Months after the Reserve Bank of India (RBI) directed all payment players to ensure data related to payment system be stored inside the country, the central bank is now specifically asking companies to follow the rules.
After Amazon and WhatsApp, the RBI has asked Google Pay (earlier known as Tez) to shift user data of its digital payments platform on local servers.
The central bank has also written to the Ministry of Electronics and Information Technology (MeitY) to push the company to follow the regulatory norms.
The RBI’s tough stand against the tech giant is based on the wisdom that Google has the scope to use the user data to its own advantage.
Recently, former Supreme Court Judge Justice BN Srikrishna led committee also recommended that every data fiduciary in India shall ensure the storage of at least one serving copy of personal data on a server or data centre located in India.
The RBI’s note to the IT ministry was written two months ago but is reported a few days after Google CEO Sundar Pichai advocated free flow of data beyond borders and written to IT Minister Ravi Shankar Prasad saying the step will encourage startups and global firms to contribute to India digital economy.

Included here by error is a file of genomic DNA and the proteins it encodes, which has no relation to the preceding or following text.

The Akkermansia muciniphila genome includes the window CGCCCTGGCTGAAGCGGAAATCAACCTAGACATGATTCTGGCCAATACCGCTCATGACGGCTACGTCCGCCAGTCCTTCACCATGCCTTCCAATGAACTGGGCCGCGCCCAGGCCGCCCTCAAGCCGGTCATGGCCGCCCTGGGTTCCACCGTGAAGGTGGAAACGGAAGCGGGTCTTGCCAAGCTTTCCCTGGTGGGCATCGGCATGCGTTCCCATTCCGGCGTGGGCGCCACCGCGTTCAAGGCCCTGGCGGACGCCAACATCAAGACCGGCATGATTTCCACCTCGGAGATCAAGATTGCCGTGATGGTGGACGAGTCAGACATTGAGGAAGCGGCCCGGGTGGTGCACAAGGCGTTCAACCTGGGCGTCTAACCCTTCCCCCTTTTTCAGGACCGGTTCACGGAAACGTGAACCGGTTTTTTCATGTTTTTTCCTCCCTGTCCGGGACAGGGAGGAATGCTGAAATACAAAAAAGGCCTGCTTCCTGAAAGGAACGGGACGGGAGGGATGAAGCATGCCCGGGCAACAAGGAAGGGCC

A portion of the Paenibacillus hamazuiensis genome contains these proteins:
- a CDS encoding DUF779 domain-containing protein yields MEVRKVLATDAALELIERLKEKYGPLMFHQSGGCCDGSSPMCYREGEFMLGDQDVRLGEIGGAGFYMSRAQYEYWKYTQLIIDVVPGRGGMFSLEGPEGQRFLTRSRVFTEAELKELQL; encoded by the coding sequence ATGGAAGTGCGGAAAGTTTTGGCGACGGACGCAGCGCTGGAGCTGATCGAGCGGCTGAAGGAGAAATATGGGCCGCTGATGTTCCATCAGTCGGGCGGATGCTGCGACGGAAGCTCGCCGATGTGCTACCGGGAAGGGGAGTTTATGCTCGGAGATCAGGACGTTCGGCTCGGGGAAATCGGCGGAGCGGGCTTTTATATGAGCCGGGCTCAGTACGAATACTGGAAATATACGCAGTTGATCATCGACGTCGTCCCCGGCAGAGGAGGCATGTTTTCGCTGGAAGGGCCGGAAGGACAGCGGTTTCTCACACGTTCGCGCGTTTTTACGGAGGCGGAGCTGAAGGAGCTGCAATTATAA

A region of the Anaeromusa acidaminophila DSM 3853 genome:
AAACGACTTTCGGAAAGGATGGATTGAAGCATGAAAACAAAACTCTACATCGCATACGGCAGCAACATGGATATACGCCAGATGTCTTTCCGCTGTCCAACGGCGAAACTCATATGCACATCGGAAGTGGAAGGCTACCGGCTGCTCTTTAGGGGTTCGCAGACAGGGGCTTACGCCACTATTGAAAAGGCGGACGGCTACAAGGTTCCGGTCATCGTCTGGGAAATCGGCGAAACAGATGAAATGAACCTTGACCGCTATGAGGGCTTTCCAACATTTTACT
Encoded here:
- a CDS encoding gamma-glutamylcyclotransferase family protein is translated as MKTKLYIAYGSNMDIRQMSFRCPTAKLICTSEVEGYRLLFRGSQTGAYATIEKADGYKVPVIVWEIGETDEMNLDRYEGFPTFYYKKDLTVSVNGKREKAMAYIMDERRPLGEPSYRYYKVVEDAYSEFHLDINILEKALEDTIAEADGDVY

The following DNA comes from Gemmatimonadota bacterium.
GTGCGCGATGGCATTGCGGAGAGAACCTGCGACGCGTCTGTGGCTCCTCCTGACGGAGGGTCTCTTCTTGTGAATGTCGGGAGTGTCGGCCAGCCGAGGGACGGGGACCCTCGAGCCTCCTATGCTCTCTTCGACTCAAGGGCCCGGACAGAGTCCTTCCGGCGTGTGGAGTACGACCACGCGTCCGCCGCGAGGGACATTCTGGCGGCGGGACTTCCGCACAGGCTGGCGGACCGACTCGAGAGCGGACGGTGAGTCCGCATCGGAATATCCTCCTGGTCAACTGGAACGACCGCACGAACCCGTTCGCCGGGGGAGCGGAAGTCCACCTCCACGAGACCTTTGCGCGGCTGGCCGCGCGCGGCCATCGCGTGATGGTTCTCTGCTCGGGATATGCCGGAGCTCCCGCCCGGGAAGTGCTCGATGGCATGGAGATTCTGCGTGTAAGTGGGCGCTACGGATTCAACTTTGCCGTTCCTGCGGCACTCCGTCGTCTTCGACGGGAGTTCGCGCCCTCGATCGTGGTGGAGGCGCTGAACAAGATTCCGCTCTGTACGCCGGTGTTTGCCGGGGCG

Under data localisation law, Google has to hand over data on content like your Gmail messages, documents you’ve saved, videos watched on YouTube, or any web activity that falls under Google’s umbrella.
The international giants such as Amazon, Google, Mastercard, Visa and Facebook, have been lobbying against the circular and asking for an extension of the deadline.
However, local players—Paytm, PhonePe and MobiKwik and many others—have appreciated the government’s plan for data localisation.
The development was first reported by Moneycontrol.